‘The best film I ever saw!’ So wrote Ace, a contributor to London’s venerable Time Out magazine. That Ace is only twelve years old probably accounts for why I don’t entirely agree with his assessment, but it’s also a sharp indicator of Marvel’s target audience. Compared, however, to the usual tripe that is churned out in the super-hero genre, I thought it not entirely dreadful; probably because I was still on a stratospheric high after attending the first day’s play of the Lord’s test match and seeing CJL Rogers and SPD Smith give the Pommie bowlers a caning. The opening sequences contain much levity, which is only what you’d expect, given that the eponymous good guy (Paul Rudd) gets shrunk to the size of an insect in order to save the world from the villainous megalomaniac (Corey Stoll).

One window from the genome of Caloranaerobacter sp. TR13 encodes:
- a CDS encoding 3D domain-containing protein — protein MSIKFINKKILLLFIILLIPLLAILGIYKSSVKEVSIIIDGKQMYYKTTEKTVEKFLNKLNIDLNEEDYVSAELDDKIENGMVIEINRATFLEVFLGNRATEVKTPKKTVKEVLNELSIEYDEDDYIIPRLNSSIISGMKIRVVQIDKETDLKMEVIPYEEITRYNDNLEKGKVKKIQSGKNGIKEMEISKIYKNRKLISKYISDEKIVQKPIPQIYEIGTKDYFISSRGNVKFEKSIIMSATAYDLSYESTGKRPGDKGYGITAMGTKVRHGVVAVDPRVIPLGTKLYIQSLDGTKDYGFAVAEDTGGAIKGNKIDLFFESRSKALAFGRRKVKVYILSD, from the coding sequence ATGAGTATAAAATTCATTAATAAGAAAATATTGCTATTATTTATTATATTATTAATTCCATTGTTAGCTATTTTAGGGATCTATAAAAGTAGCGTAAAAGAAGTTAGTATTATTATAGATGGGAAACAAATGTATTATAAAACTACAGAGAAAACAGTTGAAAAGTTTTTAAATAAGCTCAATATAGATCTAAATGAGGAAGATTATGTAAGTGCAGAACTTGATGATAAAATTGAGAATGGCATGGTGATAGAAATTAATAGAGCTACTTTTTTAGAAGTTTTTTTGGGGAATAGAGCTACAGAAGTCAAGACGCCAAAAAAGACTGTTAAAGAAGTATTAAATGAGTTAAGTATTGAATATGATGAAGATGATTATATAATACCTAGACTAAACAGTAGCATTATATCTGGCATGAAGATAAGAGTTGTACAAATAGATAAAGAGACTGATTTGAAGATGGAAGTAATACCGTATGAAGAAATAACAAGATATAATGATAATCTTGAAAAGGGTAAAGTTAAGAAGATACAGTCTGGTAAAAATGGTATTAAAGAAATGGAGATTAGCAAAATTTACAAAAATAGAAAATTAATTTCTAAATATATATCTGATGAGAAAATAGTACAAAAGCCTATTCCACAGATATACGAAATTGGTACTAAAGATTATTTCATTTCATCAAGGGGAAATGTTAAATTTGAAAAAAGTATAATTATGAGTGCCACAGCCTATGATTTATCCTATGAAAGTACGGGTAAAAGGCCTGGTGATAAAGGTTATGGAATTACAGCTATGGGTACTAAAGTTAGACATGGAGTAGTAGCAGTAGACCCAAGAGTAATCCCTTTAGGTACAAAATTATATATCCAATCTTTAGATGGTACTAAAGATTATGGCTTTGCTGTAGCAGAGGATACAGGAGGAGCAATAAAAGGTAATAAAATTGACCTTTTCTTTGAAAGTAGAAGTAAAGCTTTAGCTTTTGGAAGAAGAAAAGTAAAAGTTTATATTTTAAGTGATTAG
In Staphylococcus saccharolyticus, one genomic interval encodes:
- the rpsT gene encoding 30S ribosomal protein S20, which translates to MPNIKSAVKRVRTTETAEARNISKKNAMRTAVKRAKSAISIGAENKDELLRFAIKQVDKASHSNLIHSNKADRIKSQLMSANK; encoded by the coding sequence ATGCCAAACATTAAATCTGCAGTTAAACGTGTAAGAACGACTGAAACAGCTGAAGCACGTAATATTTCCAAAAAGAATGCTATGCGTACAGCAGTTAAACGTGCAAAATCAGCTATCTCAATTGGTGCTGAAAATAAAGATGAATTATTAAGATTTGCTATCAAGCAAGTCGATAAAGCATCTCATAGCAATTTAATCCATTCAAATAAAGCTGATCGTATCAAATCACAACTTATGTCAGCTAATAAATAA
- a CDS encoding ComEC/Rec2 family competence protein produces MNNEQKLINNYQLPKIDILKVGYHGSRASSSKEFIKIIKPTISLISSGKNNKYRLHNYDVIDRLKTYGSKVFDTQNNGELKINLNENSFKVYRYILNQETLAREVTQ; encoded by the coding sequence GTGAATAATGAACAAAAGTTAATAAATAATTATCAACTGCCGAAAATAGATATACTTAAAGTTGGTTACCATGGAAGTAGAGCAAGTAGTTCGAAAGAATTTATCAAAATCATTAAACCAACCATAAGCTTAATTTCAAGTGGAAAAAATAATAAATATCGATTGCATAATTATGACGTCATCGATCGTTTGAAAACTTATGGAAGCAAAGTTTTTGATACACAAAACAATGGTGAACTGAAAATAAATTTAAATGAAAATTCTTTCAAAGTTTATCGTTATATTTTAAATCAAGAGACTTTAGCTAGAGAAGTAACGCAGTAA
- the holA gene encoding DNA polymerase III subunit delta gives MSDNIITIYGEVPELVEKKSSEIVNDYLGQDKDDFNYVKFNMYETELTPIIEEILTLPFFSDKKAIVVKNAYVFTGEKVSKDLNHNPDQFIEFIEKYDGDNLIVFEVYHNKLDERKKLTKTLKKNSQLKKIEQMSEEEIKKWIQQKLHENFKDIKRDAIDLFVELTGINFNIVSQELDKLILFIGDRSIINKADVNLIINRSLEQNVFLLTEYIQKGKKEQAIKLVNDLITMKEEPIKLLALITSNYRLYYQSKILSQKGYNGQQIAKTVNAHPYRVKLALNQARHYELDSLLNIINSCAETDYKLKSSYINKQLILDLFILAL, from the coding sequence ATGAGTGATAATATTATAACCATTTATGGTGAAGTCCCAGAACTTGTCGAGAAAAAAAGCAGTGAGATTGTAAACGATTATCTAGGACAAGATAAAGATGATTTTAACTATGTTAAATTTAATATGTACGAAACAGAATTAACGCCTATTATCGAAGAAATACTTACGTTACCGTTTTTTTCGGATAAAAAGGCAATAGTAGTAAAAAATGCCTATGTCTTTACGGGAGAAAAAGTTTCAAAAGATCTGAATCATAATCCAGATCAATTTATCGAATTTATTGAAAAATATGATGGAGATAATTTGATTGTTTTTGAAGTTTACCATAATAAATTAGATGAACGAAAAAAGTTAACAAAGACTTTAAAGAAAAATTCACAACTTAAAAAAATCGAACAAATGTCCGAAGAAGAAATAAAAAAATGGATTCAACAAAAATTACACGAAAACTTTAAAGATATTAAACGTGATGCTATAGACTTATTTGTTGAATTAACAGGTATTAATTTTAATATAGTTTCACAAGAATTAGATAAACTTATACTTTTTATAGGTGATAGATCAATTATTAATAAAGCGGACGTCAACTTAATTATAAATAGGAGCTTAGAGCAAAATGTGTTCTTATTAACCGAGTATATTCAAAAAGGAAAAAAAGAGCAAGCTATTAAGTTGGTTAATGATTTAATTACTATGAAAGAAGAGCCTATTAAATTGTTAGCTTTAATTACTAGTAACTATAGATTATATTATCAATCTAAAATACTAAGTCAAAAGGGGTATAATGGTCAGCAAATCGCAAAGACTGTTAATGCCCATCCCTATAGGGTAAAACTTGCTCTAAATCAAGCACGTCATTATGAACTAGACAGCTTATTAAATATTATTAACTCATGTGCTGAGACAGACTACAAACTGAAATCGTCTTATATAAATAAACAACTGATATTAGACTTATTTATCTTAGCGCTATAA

There are laugh-out-loud moments and, moving on from gormless rom-com lover to unshaven, ex-con bloke, Rudd is perfectly at ease in what will be his silliest but most lucrative role. But what really brought the movie to life happened in the aisles of the Swiss Cottage Odeon. A handful of young coloured boys, on the last day of the English school year, snuck into the cinema about ten minutes after the lights dropped. They were having a whale of a time until the security guards arrived.
It happened at an opportune time, for this sort of flick always gets unutterably boring when the story set-up and introduction to the characters has been done with and the action begins – ie fistfights, explosions and chasings. Some of the kids were frogmarched out while a couple of others scarpered. Rudd was zapping about in 3D doing the ridiculous stuff that passes as entertainment these days, while the fugitive film-crashers were on the toe, being hunted down by their overweight uniformed pursuers. ‘Go boys!’ I wanted to yell out.
The movie itself is yet another nail in the coffin of what we might hope for as adults.